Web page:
Balancing Business Interests and Endangered Species Protection

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If you ask most Americans what they know about the Endangered Species Act (ESA), they will likely respond, “the spotted owl.” This Pacific Northwest controversy epitomizes the conflict between jobs and the environment that the ESA has come to symbolize. To protect the spotted owl, large tracts of federal lands were withheld from logging, the supply of raw timber decreased, mill capacity was eliminated, logging jobs were lost, and prices increased. As this example illustrates, endangered species protection can alter local, regional, and national economies. It also shows the kind of win-lose negotiations that typify ESA debates. Each side in the debate sees beating the other as the way to achieve its goals. Environmentalists want a better environment and are willing to sacrifice economic development toward that end. Development interests want economic growth and consider it unacceptable to forfeit jobs or economic prosperity for species protection.

As species protection is weakened, we move toward satisfying development interests at the expense of environmental interests. As species protection is strengthened, we move toward satisfying environmental interests at the expense of development interests. Undoubtedly, such a tug-of-war debate will always persist, but we argue that there are opportunities to expand the scope of debate, finding solutions that will improve the potential outcome simultaneously for both environmental and development interests.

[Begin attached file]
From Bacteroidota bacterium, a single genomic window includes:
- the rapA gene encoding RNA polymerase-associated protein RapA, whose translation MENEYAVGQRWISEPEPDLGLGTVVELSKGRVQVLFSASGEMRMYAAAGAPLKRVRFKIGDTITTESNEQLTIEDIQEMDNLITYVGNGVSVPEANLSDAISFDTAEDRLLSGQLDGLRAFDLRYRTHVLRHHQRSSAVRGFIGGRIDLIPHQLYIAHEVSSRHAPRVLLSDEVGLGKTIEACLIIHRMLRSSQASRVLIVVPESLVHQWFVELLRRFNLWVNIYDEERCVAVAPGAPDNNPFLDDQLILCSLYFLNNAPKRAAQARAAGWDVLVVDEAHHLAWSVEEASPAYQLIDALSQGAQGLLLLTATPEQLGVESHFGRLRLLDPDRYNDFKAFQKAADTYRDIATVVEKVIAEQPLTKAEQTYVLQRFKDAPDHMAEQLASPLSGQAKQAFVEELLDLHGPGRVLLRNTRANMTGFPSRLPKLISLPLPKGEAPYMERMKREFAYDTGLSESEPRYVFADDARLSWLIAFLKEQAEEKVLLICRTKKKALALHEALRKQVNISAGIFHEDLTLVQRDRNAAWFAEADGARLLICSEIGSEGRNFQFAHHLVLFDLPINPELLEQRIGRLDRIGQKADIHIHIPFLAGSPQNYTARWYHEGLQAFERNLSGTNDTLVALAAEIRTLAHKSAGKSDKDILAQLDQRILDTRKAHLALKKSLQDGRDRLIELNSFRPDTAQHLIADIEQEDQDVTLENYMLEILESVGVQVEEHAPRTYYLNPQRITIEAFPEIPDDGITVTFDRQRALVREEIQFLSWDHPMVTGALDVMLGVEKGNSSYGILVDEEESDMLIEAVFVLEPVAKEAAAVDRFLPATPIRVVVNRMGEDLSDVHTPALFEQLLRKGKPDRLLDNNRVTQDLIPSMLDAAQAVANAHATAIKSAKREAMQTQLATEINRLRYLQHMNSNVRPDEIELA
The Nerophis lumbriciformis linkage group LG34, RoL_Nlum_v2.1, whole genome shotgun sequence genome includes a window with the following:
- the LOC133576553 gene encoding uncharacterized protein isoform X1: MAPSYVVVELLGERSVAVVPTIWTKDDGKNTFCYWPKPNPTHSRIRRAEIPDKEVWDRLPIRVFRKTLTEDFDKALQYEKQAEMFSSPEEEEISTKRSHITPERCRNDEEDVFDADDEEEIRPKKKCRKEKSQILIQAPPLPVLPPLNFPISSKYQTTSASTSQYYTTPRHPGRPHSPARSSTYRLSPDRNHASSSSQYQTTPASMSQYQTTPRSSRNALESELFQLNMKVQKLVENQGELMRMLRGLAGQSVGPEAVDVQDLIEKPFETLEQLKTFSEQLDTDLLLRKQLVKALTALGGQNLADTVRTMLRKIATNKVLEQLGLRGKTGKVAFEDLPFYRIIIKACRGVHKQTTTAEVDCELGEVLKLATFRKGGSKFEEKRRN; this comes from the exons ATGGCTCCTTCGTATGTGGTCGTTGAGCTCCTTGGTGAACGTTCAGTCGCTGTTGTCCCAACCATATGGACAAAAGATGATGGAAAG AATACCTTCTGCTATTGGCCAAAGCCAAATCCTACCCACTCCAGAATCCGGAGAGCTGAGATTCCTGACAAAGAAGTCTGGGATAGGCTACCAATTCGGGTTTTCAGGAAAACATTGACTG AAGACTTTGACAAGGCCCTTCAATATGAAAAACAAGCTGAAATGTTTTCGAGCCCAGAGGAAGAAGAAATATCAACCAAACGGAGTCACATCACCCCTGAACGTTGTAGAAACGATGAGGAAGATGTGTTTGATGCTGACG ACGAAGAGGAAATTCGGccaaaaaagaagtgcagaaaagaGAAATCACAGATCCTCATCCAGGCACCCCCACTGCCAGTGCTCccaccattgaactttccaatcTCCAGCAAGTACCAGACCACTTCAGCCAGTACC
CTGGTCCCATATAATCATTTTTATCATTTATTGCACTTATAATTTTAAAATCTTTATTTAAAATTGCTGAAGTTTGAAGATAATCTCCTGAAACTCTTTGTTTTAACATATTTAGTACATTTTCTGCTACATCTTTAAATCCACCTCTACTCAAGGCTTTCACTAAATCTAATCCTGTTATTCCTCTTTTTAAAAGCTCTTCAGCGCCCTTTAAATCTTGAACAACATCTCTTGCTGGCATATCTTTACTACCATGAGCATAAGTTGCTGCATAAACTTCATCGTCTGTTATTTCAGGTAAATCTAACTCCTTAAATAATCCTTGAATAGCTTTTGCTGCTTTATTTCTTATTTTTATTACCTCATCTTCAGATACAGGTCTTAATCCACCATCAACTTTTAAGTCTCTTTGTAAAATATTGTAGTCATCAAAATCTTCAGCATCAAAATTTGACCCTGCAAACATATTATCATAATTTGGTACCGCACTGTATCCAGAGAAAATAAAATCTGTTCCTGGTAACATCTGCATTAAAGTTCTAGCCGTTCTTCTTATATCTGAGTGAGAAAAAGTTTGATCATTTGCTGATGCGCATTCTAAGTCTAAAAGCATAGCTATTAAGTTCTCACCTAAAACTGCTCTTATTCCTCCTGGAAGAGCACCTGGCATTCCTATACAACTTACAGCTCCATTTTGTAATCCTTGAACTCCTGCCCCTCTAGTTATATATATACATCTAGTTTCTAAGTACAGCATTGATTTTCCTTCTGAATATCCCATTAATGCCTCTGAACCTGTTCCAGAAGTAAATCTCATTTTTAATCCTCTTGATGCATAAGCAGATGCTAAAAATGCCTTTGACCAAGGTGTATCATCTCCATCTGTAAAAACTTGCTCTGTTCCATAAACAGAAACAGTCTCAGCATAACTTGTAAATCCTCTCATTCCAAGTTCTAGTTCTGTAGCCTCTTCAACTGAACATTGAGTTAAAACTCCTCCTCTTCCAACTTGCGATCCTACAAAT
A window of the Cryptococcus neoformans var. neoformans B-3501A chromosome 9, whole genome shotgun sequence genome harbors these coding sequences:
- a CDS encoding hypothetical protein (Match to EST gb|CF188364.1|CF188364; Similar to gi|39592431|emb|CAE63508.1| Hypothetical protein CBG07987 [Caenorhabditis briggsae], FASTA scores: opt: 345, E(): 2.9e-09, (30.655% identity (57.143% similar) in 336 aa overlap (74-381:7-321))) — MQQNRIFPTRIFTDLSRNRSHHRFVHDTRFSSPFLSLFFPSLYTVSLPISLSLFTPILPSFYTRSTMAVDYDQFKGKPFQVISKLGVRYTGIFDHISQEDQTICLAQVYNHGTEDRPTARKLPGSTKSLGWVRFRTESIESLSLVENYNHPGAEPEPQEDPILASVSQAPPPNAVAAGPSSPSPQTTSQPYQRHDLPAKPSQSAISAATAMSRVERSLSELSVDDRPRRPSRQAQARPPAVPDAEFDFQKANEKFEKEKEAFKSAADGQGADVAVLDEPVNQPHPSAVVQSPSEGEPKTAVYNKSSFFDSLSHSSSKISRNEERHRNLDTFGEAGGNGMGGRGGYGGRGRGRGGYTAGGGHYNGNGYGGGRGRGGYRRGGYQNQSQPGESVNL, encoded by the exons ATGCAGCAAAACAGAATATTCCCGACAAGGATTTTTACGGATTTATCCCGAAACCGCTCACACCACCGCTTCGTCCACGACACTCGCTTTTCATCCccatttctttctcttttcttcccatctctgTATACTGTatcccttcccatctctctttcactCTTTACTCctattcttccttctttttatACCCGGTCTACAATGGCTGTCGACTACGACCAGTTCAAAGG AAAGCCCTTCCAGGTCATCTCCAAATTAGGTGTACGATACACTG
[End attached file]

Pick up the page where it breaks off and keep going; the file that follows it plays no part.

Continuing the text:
In the managerial negotiations literature, scholars used to argue over whether to follow a win-lose philosophy or a win-win philosophy.1 But more recent formulations argue that either is costly. Rather, rational negotiators now think about how to first create a larger pie and then claim a significant portion of that pie, subject to concerns for fairness and the ongoing negotiation relationship.2 But environmentalists and developers are still trapped in win-lose debates. While political debates have fueled the dichotomy between environmentalists and development interests, we see the need for a balanced perspective to manage the two sets of concerns simultaneously.

In this article, we begin with an overview of the ESA and its surrounding controversies. We then argue that, when viewed from a broad economic perspective, the benefits derived from nature can, under certain circumstances, create mutual gain solutions for both economic and environmental interests. It becomes clear that it is not the objectives of the Endangered Species Act that cause economic dilemmas but its implementation. To that end, we offer practical ways to improve ESA implementation.

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The authors would like to gratefully acknowledge the financial support of the Henry and Munson Foundations and the National Fish and Wildlife Foundation. Special thanks also go to Francisco Benzoni, Grant Gund, Don Moore, and Jon Wilk for providing research support and to Amos Eno, Barbara Cairns, and the anonymous reviewers from the U.S. Fish and Wildlife Service and Sloan Management Review who provided valuable feedback and comments.

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